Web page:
In the 1041 process, Thornton doesn’t have a stick, so it throws in carrots to sweeten the pot. One carrot is the giveaway of dried up farms. Thornton promises to contribute 4 of its farms to a conservation easement, joining local families who have agreed to conserve their farms for an “Open Lands Master Plan,” which contributes to the Larimer County Advisory Board mission of “alluvial deep fertile and well-drained soils.” For this reason, the Larimer County Advisory Board likes Thornton’s latest pipeline proposal. That and the Board doesn’t like the ethics of making our neighbor extract water downstream where oil and gas, forest fire contamination, and the risk of water treatment plant failure put Thornton’s citizens at risk.
As for the neighbors, only one on the proposed pipeline path sympathizes with Thornton citizens who have been paying for Wild and Scenic River water for 30 years with nary a dripping drop from their taps. He says the value of that Poudre River water is in its cleanliness, and that’s what Thornton bought.
No Pipe Dream’s attorney, John Barth, countered that legal precedent dictates that ownership of a water right makes no guarantee of water quality. Thornton argued that their water decree mandates pulling Poudre water from the Larimer County Canal, well upstream of urban runoff and alphabet soup. They say they’ll have to build a reservoir near Windsor if they can’t use the upstream system of lakes and canals owned by Water Supply and Storage Company.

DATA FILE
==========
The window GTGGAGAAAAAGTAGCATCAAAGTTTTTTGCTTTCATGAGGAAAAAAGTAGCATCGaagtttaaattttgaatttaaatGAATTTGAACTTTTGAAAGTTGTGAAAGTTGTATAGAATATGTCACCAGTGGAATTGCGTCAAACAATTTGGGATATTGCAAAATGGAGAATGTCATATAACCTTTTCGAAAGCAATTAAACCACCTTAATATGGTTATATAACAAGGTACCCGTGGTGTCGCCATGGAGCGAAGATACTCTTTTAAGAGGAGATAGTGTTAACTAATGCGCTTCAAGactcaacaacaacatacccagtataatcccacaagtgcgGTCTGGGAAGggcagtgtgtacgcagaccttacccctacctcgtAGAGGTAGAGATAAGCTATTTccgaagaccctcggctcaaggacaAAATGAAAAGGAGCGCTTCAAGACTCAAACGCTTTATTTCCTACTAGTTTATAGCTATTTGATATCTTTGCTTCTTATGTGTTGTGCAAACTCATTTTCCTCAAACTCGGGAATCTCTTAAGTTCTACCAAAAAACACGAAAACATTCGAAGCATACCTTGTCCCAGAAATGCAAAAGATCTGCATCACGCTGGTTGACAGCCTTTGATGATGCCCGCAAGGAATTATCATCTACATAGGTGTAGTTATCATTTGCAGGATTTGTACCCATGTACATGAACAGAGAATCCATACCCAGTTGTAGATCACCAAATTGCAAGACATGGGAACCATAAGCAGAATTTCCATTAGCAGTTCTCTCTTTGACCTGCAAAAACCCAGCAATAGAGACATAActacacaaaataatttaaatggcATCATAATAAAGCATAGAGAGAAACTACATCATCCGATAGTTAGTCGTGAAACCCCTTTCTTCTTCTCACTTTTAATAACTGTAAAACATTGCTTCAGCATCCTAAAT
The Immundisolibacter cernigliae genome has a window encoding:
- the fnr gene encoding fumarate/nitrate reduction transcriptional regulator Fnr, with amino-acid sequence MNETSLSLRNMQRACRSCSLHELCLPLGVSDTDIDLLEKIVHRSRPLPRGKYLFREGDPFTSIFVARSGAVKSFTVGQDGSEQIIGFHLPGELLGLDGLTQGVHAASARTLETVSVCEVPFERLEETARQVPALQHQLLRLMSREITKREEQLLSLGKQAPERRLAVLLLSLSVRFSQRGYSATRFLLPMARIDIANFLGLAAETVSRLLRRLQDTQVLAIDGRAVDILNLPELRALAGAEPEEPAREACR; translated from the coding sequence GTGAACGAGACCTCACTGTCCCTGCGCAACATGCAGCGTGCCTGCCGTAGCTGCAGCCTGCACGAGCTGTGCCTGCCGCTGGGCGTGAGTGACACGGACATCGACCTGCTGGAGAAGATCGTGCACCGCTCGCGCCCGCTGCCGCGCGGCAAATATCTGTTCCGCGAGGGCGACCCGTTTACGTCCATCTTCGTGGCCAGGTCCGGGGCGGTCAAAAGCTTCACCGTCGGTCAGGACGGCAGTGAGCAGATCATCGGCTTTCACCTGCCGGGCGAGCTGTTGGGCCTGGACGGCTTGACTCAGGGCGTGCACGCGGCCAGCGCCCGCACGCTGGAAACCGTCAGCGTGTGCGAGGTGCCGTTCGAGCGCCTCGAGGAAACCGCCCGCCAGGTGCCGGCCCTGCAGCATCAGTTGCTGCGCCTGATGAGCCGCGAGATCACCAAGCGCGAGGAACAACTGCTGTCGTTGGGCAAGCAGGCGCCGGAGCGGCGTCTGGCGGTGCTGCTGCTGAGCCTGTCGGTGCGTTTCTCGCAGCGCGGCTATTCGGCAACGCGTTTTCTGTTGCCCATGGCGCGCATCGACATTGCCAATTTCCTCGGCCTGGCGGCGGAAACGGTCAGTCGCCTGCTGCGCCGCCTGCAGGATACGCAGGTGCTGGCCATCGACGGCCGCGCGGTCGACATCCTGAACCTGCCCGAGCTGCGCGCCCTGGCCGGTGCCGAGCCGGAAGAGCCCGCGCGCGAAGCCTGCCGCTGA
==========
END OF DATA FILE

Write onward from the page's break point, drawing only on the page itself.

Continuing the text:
On public comment night, mistrust of the Adam’s County municipality was as common as applause. All that comment clapping prompted Representative Tom Donnelly to remind the assembled that applause after every speaker would lengthen what was already looking like a very long night. Larimer County residents, some in the proposed pipeline corridor whose property values have plummeted on the mere prospect of a pipeline, stood with Brauch to remind the commissioners who they work for. “The only thing we owe them is good wishes and thanks for leaving us alone,” Brauch concluded to rousing applause, in spite of Commissioner Donnelly’s pleas.
As the applause subsided, Mick Ondris proposed a solution that he says promises to both deliver water supplies to a depleted river and provide Thornton with clean drinking water, because, as the plan states, “The single most effective long-term water quality mitigation is simply the re-watering of the Poudre River from Shields Street to CR13.” Thornton would get water “of similar quality as water delivered from WSSC #4” (Larimer County Canal’s primary upstream reservoir). But this proposed plan, the Shields Street River Alternative, has also fallen from Thornton’s short list.